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How to Encourage More Women to Become Radiologists


If those of us who are in positions to evaluate and review hiring policies do not take a significant role in ensuring a level playing field then we are truly to blame.

How can we encourage more women to become radiologists?

It was a question posed at AJR’s recent quarterly Masters of Radiology panel discussion hosted by Drs. Howard P. Forman and Marcia C. Javitt. The panel reviews topics of importance in the field of radiology and share their insight into how these issues are shaping or will shape the future of the specialty.

I have two daughters and have always been aggressively pushing them into situations where they can talk with and become acquainted with women at the top of their field. They have met leaders in radiology, leaders in business, as well as leaders in the church - areas where women frequently do not have significant leadership roles.

The real issue is that the individuals at the top of radiology are largely responsible for the lack of women in radiology. When I joined my radiology group, two out of about 35 radiologists were women. The reason for this lack was twofold. Over the years, there was a relative lack of female candidates and a not atypical, unspoken and unwritten concern that hiring women radiologists would adversely affect scheduling and coverage.

Where I had a chance to affect policies in hiring, I spoke in favor of hiring women and sought the kind of top radiologist candidates are practice was looking for. With that type of view on hiring my group made significant strides in finding and hiring more women.

I agree with some of the comments made that in general, to get to the top of any organization or group, volunteerism and hard work is required. However ensuring that women are in the field is the first step towards getting women into leadership roles.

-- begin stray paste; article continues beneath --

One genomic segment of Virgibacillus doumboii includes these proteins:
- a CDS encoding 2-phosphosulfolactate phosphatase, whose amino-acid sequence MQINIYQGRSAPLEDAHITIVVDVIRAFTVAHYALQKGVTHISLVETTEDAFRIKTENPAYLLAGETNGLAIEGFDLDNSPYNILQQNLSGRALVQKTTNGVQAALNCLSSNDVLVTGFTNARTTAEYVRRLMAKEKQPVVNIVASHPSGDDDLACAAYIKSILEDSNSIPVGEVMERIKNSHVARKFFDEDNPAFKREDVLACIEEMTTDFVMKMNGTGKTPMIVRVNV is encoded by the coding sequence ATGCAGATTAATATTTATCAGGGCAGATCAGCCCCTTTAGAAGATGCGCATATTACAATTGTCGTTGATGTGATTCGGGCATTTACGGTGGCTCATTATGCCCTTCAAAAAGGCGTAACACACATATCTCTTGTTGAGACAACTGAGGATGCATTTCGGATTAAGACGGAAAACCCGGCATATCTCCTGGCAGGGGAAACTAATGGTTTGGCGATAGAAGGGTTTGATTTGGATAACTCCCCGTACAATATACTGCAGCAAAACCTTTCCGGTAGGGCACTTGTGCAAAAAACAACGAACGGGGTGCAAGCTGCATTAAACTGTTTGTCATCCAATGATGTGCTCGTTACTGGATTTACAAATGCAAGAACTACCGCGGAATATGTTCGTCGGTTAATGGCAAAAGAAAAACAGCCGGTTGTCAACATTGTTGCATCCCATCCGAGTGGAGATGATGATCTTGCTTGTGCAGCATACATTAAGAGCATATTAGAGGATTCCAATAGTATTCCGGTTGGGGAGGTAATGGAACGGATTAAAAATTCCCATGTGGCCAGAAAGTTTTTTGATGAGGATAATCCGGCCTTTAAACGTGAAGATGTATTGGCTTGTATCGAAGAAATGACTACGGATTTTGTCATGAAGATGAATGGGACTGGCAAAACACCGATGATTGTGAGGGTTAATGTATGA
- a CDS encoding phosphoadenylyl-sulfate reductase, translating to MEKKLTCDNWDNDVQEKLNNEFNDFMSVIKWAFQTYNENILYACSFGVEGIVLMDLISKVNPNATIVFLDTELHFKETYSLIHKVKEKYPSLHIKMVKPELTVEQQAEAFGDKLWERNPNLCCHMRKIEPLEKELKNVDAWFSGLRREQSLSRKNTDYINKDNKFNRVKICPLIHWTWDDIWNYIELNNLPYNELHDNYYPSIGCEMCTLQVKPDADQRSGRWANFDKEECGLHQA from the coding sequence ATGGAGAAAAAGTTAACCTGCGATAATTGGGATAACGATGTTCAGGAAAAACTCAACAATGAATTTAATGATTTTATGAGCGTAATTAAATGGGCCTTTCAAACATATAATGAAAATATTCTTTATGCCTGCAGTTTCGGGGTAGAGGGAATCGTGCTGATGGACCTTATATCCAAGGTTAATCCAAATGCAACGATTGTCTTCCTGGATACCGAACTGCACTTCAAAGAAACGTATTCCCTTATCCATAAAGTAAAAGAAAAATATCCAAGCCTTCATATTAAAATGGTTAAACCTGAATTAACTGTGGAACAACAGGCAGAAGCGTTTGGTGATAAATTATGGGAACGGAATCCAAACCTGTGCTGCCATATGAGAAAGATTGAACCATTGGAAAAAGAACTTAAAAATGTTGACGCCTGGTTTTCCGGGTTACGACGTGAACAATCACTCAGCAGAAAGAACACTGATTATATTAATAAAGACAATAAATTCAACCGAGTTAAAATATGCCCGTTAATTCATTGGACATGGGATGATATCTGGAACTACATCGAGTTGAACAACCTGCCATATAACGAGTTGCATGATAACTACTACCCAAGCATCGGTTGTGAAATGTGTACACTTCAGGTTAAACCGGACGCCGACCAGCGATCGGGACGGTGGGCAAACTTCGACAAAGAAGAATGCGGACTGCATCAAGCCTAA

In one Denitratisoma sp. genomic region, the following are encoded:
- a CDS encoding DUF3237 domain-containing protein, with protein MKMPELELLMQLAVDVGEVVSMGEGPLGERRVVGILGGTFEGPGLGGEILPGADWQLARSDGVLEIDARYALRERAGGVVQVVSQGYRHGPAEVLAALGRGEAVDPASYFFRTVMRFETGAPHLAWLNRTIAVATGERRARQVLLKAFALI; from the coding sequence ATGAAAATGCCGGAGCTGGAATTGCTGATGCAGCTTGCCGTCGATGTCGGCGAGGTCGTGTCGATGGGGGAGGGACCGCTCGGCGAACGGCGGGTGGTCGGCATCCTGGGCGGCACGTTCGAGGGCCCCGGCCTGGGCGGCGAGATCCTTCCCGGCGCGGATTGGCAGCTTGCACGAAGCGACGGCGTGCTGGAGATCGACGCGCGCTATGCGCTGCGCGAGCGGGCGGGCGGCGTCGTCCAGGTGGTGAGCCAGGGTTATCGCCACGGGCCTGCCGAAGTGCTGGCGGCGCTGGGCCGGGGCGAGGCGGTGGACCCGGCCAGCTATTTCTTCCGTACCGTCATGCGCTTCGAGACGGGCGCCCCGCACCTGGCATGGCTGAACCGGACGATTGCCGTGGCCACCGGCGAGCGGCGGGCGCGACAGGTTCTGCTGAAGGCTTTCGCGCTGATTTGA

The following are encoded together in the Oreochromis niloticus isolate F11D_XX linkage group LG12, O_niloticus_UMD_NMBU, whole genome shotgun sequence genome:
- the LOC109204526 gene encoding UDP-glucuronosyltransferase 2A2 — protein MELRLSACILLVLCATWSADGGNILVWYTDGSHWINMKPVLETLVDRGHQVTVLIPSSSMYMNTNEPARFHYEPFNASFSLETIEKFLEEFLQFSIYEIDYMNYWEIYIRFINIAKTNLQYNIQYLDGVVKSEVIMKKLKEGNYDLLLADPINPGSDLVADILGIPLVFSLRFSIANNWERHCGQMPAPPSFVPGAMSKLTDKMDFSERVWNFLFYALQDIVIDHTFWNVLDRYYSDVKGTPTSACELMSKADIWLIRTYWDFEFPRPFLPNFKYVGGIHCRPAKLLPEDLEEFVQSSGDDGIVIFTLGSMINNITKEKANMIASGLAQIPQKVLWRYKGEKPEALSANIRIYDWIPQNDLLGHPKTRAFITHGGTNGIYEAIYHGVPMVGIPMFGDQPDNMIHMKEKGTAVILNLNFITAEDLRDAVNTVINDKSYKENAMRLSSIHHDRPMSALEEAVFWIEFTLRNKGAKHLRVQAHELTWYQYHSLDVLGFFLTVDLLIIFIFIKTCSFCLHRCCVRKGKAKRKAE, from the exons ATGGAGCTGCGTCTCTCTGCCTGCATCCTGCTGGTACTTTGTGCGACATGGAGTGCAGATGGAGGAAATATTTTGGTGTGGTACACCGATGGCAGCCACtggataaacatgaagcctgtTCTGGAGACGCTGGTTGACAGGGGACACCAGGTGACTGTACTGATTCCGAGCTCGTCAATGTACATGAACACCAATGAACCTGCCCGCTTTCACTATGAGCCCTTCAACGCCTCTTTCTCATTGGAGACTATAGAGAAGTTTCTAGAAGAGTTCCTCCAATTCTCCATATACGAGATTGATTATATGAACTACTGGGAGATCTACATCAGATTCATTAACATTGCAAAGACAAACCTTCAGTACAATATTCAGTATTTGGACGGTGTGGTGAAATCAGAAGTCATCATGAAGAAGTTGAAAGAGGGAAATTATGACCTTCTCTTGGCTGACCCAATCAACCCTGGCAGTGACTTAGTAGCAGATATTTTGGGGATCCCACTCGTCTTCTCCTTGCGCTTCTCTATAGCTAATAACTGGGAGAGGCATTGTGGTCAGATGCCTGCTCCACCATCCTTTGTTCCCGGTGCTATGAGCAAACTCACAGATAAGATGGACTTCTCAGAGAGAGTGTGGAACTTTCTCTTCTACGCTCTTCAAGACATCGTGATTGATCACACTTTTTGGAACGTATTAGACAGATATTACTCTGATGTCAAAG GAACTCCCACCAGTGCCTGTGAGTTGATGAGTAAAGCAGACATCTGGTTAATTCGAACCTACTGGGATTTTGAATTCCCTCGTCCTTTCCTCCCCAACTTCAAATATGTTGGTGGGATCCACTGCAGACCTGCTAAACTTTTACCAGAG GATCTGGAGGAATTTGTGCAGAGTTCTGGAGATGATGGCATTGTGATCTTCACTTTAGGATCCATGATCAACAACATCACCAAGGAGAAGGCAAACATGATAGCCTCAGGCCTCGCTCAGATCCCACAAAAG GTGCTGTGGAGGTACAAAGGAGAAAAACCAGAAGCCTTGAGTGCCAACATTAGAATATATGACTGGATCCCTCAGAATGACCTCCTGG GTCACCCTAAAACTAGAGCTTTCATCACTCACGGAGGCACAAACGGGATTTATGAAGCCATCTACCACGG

To increase the number of qualified female candidates, first we need to encourage more female medical students to apply for radiology residencies. We need to ensure that radiology residencies are reviewed and seen as welcoming places to learn and grow in this field not only for women candidates but for all candidates. Next, we need to make certain the incorrect and over simplified stereotypes of women as less focused on career and business and more focused on family and children, are removed as a stumbling block. Finally, we need to institutionalize fairness in the selection process and remove the biases that have crept into the system over the years.

Once the changes noted above are in process, if those of us who are in positions to evaluate and review hiring policies do not take a significant role in ensuring a level playing field - and this does not include the worst components of affirmative action where better qualified candidates are put at a disadvantage in order to "level the playing field" - then we are truly to blame. And, as I have said, the radiologists at the top of radiology bear the greatest responsibility and burden for ensuring a truly fair, even and level playing field.

For me, the bottom line is this: I believe that most of the time people are born to lead, it is within them to do this; however, these people also need the opportunity to follow this internal drive to pursue leadership. The current leaders in radiology need to promote and provide opportunities for leadership to all those who wish to participate regardless of gender, age, disability, race or color, religion or sexual orientation.

We know what we need to do, let's stop talking and start today!

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